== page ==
I cannot believe these drashos about Manis. I am a Litvak by temperament. So I will talk pshat. A great deal of halachah supporting reporting abusers to the police depends on believing that abuse constitutes pikuach nefesh because of how it leads to mental illness and even suicicde and thus abuse can overide issur mesirah for those who do not accept the position of the Aruch Hashulchan.Manis Friedman's comments undermine that rationale and thus rationalize not reporting sex abusers to the civil authorities.I am not interested in stories about this great educator, mekubal, manhig, mashpiah, etc. Frankly, I don't care if he is the greatest educator in all of Jewish history. Other great educators have failed when it came to sex abuse. When it comes to sex abuse, Manis Friedman is a destructive influence. Those of you that love him and also care about the wellbeing of children should work on changing him instead spouting apologetics here.
"Yerachmiel Lopin said...I cannot believe these drashos about Manis. I am a Litvak by temperament. So I will talk pshat. A great deal of halachah supporting reporting abusers to the police depends on believing that abuse constitutes pikuach nefesh because of how it leads to mental illness and even suicicde and thus abuse can overide issur mesirah for those who do not accept the position of the Aruch Hashulchan..."Hi Yerachmiel: Worrying and obsessing about sex abuse should not become a substitute "religion" for Yiddishkeit. Just as obsessing about the Holocaust or the spread of cancer will not bring back the dead and will not give faith to those who lost it from personal loss and suffering. Sometimes in spite of everything we must just move on with life and try to make the best of things. If the only prism to judge anyone is how they do or do not react to sex abuse or to suffering in general, then it is a sorry state of affairs. Sure it's vitally important, but Yiddishkeit does not mandate that we transform ourselves into social activists and worry-warts to the point of losing any sense of the bigger picture of the "geshmak" of being a Yid and an "oved Hashem" for the purpose of "ivdu es Hashem besimcha" (serve God with joy [no matter what is happening to you]), and that is what Manis Friedman is trying to do. How you can say he is being destructive is incomprehensible when he outright says that one must report sex abuse to the police and that rabbis CANNOT do the work of mental health workers and should not even try. You are being too harsh on him, as if he had done something wrong when he is just TALKING. If you know of any wrongdoing on his part then say so, but so far he has a clean record as far as anyone knows. Please point to SPECIFIC statements that he makes that you disagree with so that we can get a better handle of what is upsetting you so much. Thanks.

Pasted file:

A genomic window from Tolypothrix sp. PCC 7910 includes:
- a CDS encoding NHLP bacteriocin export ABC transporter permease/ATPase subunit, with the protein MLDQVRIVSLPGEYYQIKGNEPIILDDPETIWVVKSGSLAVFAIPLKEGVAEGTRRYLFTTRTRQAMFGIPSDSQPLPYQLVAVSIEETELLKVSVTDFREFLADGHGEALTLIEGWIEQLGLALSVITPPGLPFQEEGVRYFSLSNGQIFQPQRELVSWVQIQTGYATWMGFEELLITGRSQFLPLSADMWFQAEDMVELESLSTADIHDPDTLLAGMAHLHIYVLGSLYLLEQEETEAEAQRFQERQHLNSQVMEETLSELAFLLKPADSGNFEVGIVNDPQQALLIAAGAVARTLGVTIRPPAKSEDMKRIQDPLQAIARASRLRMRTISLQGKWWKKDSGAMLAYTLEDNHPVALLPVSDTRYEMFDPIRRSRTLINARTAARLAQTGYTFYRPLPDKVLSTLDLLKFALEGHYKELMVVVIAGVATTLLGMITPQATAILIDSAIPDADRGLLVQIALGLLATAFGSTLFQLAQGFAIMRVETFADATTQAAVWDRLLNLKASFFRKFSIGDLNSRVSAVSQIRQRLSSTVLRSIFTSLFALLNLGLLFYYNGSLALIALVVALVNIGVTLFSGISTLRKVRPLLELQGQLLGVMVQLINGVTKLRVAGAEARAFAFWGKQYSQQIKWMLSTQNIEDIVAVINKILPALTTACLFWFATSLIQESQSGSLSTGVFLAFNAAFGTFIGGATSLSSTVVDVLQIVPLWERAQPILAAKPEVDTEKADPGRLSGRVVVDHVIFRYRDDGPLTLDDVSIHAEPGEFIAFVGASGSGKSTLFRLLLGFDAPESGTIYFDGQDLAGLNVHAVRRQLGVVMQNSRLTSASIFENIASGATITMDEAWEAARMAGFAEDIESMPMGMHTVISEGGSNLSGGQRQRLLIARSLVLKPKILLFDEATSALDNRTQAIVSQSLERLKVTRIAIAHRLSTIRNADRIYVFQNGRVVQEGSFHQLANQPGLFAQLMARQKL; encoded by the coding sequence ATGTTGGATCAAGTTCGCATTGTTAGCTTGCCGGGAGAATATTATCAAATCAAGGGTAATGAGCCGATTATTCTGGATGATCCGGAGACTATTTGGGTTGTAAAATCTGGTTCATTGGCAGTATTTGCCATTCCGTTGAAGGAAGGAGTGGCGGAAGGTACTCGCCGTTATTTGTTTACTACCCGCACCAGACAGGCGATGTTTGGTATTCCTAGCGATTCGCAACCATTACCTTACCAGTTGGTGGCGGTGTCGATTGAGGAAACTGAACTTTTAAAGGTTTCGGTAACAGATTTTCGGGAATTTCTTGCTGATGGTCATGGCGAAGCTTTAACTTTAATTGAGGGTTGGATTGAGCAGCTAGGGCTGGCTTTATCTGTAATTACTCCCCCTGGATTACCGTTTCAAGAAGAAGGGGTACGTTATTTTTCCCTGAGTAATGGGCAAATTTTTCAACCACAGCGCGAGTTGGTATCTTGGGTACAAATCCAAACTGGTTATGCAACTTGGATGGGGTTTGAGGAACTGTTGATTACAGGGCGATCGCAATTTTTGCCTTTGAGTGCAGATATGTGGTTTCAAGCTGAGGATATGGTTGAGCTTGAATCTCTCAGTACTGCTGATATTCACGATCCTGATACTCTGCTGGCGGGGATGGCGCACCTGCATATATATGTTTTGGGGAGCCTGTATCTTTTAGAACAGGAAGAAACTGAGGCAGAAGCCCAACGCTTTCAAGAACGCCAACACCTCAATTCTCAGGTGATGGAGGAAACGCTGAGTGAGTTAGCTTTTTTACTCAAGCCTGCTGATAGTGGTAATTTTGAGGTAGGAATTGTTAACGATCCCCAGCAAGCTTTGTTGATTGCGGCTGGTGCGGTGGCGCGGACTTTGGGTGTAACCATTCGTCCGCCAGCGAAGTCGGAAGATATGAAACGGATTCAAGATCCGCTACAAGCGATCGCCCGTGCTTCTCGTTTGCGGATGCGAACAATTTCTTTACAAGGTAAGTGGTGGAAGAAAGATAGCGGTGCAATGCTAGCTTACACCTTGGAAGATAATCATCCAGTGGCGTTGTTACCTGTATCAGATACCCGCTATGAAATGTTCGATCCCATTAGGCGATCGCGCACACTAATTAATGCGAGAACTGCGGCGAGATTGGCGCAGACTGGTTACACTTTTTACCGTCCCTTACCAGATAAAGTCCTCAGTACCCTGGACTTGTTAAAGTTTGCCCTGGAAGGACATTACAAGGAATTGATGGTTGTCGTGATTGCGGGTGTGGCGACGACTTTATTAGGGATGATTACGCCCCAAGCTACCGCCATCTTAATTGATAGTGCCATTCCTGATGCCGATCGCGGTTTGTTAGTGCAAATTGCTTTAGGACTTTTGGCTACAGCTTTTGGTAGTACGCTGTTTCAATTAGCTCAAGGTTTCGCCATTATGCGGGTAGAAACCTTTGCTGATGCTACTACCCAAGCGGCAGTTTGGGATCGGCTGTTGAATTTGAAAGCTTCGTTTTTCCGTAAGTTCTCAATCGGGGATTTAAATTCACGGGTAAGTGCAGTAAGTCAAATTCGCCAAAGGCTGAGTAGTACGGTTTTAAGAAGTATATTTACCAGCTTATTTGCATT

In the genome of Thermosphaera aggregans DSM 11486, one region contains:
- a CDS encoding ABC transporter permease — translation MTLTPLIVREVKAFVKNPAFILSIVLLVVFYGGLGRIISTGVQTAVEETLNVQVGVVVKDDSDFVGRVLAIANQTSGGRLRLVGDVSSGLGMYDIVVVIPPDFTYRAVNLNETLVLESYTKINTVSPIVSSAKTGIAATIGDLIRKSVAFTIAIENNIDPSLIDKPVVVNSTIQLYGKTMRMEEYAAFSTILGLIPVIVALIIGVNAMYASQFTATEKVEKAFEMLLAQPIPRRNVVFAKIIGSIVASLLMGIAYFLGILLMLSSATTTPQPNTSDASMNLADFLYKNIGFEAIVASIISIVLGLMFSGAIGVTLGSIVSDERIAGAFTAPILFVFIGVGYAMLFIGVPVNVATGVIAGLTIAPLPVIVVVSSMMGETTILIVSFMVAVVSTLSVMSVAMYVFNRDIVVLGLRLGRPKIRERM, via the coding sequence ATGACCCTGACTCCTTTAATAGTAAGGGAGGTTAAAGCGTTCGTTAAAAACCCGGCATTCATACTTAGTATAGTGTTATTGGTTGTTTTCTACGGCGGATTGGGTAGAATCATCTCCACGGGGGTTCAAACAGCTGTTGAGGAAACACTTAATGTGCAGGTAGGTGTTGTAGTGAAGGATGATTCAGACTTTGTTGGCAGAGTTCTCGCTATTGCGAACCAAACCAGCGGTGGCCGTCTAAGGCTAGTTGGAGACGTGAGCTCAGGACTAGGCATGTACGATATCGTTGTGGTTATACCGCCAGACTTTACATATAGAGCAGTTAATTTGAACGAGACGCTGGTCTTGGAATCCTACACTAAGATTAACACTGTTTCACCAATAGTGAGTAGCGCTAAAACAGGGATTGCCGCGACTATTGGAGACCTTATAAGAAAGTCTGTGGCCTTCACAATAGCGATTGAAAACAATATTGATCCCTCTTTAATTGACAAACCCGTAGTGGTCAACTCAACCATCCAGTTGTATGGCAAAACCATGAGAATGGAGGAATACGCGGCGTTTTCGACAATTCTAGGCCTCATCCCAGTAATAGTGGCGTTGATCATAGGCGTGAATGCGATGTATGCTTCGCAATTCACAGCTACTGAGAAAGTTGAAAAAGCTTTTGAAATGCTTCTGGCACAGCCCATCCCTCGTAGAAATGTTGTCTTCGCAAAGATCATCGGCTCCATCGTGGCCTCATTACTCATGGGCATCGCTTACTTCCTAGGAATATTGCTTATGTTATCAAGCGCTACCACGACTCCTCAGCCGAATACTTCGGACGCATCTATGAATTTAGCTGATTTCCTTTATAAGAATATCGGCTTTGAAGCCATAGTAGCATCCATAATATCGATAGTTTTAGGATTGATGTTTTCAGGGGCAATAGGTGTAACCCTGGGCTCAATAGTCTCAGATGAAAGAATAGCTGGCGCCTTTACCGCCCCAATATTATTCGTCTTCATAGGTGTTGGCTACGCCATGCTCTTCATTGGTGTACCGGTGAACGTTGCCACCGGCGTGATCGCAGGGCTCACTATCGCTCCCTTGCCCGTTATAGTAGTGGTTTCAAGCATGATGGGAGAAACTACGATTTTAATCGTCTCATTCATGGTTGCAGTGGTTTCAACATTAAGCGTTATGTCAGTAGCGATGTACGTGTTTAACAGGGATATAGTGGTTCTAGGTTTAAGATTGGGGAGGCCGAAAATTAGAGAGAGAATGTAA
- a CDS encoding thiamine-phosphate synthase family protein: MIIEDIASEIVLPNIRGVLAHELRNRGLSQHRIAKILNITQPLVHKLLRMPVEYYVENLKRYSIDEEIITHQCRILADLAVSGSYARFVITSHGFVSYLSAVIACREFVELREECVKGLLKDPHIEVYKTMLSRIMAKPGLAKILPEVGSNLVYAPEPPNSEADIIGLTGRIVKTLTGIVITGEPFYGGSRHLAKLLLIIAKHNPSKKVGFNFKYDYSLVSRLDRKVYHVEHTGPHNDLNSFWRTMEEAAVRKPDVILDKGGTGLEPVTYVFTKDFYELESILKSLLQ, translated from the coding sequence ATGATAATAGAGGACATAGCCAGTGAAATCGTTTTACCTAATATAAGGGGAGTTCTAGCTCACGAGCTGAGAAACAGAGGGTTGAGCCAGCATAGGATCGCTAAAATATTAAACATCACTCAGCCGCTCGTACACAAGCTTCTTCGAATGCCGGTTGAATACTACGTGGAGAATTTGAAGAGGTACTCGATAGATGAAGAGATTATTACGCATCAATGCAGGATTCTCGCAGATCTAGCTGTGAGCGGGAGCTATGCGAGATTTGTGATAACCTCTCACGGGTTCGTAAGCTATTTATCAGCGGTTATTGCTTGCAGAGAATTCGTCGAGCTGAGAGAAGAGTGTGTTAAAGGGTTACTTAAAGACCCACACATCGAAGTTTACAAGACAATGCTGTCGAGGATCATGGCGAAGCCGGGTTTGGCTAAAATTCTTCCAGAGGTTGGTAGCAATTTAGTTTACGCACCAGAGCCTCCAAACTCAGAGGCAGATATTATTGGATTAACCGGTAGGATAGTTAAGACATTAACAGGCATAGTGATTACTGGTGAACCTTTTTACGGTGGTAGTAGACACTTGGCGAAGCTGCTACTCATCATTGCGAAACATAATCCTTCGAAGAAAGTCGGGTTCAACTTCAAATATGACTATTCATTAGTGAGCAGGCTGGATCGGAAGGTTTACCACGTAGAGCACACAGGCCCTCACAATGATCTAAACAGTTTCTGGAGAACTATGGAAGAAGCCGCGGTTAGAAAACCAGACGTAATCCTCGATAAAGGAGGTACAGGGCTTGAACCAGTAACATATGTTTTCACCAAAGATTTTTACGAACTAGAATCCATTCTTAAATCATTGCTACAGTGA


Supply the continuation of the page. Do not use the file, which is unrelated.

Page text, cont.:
RaP: "If the only prism to judge anyone is how they do or do not react to sex abuse or to suffering in general, then it is a sorry state of affairs.RaP, Would I be correct that what you mean is something other than what you've actually written? (Rachamanut is rather foundational to the Jewish "prism".)